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Shining Netvein Barberry (Berberis aquifolium var. dictyota) flowers

Shining Netvein Barberry (Berberis aquifolium var. dictyota)

Aliases:  Dwarf Barberry, Jepson's Oregon Grape

Family:  Barberry (Berberidaceae)

Shining Netvein Barberry is primarily a foothill plant, appearing in Yosemite itself only at the park's lowest elevations, generally below 4,000 feet. The clusters of yellow flowers have a strong, pleasant aroma; it's worth getting down on your knees for a deep whiff, but avoid poking your nose into the leaves, which have sharp points cunningly arrayed along their perimeters.

This plant grows only in California, and out of the hundreds of members of the Barberry family worldwide, it's the only species to grace the Yosemite area. You can call it the John Muir of Berberidaceae if you like; the plant will not object, and neither will Mr. Muir.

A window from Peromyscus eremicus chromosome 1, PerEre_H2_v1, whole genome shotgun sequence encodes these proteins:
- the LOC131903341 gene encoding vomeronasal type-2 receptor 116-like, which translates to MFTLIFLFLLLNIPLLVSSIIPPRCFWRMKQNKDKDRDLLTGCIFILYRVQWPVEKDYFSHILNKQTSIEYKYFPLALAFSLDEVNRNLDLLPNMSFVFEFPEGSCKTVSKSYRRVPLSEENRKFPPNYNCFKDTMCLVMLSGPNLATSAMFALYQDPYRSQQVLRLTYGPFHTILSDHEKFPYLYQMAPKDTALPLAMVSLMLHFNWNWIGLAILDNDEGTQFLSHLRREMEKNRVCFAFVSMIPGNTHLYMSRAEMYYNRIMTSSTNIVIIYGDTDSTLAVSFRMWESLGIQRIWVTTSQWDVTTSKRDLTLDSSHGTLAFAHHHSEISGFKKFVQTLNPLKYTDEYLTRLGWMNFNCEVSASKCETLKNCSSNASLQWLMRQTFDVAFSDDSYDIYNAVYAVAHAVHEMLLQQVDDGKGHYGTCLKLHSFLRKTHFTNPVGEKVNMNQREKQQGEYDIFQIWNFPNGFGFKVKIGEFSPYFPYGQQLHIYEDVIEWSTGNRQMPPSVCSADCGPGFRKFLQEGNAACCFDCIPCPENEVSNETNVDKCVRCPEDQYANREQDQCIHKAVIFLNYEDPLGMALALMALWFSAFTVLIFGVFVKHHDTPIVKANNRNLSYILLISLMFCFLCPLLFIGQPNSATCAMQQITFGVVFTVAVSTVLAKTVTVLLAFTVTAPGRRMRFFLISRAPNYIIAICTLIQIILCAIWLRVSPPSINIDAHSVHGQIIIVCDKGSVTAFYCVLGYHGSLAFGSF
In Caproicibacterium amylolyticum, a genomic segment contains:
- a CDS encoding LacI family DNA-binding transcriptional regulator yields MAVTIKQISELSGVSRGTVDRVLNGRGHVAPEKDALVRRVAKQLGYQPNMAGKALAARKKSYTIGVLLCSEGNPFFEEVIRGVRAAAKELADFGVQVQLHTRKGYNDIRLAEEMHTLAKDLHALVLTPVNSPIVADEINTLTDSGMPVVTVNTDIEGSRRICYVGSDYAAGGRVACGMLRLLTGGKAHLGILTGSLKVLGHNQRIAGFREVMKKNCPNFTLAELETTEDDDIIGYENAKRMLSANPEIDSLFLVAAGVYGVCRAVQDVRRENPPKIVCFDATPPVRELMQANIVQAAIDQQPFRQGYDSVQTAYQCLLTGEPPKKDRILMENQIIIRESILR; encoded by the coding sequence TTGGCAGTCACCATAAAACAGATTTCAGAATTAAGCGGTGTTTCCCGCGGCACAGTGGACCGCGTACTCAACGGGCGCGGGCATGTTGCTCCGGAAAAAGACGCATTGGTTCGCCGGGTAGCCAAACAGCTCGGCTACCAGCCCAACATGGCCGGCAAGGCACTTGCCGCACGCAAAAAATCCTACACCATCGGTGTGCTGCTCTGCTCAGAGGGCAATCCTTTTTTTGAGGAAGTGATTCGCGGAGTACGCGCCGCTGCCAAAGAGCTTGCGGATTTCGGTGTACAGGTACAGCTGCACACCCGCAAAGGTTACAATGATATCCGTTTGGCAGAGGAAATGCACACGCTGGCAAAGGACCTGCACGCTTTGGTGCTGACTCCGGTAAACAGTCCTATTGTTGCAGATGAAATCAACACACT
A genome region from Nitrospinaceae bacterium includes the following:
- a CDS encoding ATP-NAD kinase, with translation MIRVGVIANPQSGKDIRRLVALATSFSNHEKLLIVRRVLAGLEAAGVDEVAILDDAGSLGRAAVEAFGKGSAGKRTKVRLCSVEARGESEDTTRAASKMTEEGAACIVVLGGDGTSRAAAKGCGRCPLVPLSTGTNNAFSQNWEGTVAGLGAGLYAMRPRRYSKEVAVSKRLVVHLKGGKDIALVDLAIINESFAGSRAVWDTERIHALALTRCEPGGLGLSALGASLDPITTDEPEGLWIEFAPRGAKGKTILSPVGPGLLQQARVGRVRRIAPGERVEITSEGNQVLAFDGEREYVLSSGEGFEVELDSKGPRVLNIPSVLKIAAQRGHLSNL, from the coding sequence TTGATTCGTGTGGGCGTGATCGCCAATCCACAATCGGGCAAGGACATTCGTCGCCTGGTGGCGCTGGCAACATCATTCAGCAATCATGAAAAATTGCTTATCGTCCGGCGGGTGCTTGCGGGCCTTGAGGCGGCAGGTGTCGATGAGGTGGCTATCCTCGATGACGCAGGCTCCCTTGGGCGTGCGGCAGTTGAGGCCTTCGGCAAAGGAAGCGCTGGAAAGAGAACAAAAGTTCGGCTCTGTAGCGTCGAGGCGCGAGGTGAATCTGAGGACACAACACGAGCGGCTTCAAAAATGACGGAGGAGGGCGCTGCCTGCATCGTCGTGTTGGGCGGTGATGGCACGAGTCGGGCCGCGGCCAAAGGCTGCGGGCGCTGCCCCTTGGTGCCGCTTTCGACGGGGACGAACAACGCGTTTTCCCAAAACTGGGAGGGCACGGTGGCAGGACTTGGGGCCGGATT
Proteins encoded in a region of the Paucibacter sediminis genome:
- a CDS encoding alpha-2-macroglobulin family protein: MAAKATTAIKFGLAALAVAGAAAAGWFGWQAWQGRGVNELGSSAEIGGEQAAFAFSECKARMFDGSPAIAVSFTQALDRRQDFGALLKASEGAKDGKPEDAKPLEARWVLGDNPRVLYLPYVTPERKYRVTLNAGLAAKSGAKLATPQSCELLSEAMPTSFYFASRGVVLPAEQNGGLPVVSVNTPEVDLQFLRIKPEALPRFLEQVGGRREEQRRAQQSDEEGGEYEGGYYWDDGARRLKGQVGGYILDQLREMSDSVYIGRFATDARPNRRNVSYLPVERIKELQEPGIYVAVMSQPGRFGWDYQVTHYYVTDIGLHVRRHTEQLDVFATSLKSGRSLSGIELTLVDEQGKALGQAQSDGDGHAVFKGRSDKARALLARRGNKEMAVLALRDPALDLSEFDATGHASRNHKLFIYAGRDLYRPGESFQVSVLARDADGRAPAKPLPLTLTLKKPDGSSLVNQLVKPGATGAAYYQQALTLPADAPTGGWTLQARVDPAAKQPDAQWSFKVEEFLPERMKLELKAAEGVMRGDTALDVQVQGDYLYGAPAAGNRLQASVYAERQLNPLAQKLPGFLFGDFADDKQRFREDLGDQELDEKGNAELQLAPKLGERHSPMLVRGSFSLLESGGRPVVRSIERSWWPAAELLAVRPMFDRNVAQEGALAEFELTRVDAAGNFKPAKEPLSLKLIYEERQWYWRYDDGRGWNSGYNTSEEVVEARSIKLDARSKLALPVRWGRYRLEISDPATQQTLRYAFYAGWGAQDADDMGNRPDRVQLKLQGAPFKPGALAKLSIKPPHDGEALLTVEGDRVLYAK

Blooms:  March - May

Lifespan:  Perennial

Origins:  Endemic to California (see distribution map)

Berberis aquifolium etymology:  Berberis comes from the Latin word for barberry, barberis. Aquifolium is a variation of the Latin word acrifolium, which means to have holly-like leaves. Dictyota means latticed or net-like, probably referring to the intricate patterns of veins in the leaves.

This Photo:  Near the Fresno River north of Oakhurst, mid April

Other Resources:   CalFlora  ·  CalPhotos  ·  USDA  ·  eFloras.org

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